Connecting to the Working Group Two API

All Working Group Two APIs are gRPC. This can be a bit intimidating if you are used to REST APIs, but luckily we also have official Java clients distributed through Maven/JitPack. If you want to use a different language you can generate your own client using our public proto files. One of the benefits of gRPC is that you don’t have to ever write your own rest adapter for the API.

Let’s have a look at how you can fetch a Voicemail file:

fun getVoicemail(user: User, uuid: String): Voicemail? {
    val getVoicemailRequest = VoicemailProto.GetVoicemailRequest.newBuilder().setVoicemailId(uuid).build()
    val voicemail = try {
        blockingStub
                .withOAuthTokenFor(user) // this function attaches the access token (from the consent screen)
                .getVoicemail(getVoicemailRequest)
    } catch (e: StatusRuntimeException) {
        logger.warn("Error getting voicemail $uuid; ${e.message}")
        throw e
    }
    if (voicemail.metadata) {
        return Voicemail(
            ... // we map the gRPC voicemail object to a VoiceBox specific object
        )
    } else {
        logger.warn("No voicemail metadata for $uuid")
        return null
    }
}

We use the official Working Group Two API client to fetch a voicemail based on the UUID of the voicemail, which we polled for earlier (code not shown).

Unlike with REST APIs, we don’t have to think about writing client code and handling HTTP responses, this is taken care of by the gRPC client library.

Once we have the voicemail, we send it to the subscriber using their own number as the sender:

fun sendMms(user: User, phone: Msisdn, audio: ByteString) = try {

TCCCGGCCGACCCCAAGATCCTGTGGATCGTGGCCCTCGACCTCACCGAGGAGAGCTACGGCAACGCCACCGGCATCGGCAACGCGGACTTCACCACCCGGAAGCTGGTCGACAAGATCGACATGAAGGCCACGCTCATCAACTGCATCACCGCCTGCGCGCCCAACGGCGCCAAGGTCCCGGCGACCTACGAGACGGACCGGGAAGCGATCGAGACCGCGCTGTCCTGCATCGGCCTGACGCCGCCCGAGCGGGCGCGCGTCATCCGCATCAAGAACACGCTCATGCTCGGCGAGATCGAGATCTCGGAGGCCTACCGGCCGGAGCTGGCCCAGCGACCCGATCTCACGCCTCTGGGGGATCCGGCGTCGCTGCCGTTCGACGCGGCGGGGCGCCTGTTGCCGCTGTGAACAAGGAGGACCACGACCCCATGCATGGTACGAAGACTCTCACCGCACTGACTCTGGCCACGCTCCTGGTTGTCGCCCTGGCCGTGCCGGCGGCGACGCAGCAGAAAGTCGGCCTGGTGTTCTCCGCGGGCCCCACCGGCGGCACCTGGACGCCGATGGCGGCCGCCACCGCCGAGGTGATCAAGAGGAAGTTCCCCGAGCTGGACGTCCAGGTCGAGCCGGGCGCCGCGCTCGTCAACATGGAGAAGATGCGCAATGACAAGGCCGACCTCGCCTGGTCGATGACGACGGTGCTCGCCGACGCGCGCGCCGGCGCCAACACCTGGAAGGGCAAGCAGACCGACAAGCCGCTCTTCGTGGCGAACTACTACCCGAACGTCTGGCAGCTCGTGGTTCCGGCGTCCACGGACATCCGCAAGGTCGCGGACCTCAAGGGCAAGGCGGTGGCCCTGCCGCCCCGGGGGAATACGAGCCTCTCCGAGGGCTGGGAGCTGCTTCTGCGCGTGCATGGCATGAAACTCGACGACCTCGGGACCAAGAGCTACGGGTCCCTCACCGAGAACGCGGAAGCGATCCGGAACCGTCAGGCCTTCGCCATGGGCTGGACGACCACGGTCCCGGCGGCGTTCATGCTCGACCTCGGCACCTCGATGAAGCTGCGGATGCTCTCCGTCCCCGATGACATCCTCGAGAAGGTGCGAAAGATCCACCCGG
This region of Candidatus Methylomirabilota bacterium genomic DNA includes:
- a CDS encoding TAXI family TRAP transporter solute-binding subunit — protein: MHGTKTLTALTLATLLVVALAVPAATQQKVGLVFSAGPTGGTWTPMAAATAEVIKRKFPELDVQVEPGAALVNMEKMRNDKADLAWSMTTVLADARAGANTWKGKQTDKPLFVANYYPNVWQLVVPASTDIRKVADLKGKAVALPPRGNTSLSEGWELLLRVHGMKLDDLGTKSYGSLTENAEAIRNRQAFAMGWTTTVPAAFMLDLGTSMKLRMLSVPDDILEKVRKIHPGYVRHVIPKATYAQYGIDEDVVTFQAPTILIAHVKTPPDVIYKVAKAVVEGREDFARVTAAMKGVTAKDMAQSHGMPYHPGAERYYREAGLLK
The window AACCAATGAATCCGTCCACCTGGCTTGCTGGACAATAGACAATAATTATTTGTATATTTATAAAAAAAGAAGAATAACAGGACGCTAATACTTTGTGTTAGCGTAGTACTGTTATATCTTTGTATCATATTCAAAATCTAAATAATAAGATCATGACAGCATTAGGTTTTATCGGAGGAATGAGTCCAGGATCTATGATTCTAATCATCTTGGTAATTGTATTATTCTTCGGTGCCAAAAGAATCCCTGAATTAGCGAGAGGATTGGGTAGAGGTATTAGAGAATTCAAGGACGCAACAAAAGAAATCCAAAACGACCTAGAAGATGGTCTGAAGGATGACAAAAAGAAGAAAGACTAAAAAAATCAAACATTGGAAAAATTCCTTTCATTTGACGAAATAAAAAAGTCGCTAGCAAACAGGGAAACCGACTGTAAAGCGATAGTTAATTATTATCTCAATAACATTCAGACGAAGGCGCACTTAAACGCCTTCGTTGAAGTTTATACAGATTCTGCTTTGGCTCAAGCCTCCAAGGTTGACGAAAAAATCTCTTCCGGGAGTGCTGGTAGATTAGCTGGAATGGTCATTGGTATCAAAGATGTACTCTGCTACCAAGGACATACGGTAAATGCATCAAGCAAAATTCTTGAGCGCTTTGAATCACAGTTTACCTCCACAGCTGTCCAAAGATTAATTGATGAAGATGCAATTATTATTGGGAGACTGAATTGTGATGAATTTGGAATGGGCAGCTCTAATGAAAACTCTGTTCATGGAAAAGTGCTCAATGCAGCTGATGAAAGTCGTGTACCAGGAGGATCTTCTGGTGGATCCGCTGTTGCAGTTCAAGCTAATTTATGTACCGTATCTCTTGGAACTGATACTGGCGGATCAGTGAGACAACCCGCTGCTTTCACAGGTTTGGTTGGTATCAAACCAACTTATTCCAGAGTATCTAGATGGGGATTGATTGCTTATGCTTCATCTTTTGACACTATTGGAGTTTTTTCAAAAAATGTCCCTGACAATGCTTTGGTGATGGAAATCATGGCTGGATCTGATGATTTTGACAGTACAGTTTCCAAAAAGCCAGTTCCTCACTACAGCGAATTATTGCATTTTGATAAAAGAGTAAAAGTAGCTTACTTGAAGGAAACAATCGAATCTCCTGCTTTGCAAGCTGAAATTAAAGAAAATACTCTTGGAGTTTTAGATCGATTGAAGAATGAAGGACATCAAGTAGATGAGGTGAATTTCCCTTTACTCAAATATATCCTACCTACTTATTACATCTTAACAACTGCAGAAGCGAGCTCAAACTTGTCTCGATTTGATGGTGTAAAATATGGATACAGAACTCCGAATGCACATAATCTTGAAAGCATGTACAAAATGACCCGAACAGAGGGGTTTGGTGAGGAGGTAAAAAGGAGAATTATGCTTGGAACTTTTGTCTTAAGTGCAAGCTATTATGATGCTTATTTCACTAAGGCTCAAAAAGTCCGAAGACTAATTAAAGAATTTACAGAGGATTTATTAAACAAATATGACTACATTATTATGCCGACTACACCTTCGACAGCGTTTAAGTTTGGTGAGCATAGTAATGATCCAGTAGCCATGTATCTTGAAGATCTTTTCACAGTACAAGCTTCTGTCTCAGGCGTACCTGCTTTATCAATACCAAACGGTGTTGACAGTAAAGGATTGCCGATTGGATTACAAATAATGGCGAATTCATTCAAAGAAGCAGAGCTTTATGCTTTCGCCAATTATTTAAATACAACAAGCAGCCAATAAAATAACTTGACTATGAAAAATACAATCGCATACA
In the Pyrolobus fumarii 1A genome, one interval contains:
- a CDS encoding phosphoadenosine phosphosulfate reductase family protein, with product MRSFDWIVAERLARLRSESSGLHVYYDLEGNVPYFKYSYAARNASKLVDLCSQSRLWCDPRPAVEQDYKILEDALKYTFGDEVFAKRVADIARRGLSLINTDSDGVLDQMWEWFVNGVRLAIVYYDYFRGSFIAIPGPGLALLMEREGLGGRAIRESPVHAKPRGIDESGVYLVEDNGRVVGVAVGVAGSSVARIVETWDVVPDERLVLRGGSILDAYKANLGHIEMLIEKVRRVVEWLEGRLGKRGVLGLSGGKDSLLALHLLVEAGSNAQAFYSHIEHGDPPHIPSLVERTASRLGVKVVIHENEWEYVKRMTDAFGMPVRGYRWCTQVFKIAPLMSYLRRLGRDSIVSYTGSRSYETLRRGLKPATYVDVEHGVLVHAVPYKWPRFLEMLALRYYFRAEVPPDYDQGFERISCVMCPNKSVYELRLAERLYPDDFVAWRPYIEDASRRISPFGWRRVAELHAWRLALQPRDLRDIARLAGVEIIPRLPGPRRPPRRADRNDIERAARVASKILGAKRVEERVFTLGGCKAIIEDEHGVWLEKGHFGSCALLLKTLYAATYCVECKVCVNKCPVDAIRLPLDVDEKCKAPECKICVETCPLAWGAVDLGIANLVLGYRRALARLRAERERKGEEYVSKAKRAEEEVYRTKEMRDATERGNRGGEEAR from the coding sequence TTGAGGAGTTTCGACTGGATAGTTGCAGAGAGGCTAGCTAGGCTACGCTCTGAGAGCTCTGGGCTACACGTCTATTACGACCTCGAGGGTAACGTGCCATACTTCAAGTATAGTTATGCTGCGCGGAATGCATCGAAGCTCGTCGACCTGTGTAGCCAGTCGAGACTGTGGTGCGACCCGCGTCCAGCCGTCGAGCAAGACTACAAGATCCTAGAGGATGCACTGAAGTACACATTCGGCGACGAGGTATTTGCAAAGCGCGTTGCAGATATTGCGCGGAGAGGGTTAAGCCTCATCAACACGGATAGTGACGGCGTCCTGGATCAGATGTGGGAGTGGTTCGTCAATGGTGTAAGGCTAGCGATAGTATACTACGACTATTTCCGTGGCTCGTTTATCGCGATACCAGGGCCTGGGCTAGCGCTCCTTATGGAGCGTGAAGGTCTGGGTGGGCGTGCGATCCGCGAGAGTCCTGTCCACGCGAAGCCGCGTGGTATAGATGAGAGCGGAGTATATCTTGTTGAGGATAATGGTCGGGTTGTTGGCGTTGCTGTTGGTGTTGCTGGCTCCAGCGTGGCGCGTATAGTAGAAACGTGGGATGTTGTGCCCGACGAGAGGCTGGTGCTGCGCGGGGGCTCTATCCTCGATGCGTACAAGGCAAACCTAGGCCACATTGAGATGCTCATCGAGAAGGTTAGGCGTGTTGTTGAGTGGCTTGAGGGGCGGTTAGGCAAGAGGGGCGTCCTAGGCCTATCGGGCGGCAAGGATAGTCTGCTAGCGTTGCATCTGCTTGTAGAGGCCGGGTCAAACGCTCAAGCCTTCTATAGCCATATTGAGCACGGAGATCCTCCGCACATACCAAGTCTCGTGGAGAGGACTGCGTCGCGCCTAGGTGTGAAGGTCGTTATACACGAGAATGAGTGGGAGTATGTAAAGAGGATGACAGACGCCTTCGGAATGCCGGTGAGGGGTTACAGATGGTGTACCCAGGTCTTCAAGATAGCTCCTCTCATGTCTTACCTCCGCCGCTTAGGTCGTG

val request = MmsProto.SendMessageFromSubscriberRequest
            .newBuilder()
            .addMessageContent(
                MmsProto.MessageContent.newBuilder().setAudio(
                    MmsProto.AudioContent.newBuilder().setWav(audio)
                )
            )
            .setToE164(phone.toPhoneNumberProto()) // the receiver is the same as the sender
            .setFromSubscriber(phone.toPhoneNumberProto()) // the sender is the same as the receiver
            .build()
    val response = blockingStub
            .withOAuthTokenFor(user) // this function attaches the access token (from the consent screen)
            .sendMessageFromSubscriber(request)
    if (response.status == MmsProto.SendResponse.SendStatus.SEND_OK) {
        true
    } else {
        logger.warn("Unable to send MMS to ${phone.e164}: ${response.description} (${response.status.name})")
        false
    }
} catch (e: Exception) {
    logger.warn("Unable to send MMS to ${phone.e164}: ${e.message}")
    false
}

This is also pretty straightforward, except for the part where the sender is also the receiver. In the future this will be a bit less confusing, since we’ll be sending the MMS from the product (“VoiceBox”) instead of the subscriber itself.

Conclusion

As you can see, we’re still in the early stages of our developer platform. In the coming year, we will be adding a lot more APIs, as well as building an app-store where subscribers can browse products that they want to add to their subscription. We believe opening up the core network in this way will allow third-party developers to build incredible apps that will lead to much happier subscribers, which will in turn lead to subscriber growth for operators on our platform.

At the time of writing, all apps on the platform have to be free, but we are working on a monetization model similar to that of the Apple and Google app-stores. Our main priority is to come up with a model that is fair to both third-party developers and operators.

If you’re interested in our platform, please head on over to https://developer.wgtwo.com and create an account. If you have any questions please contact us at products@wgtwo.com.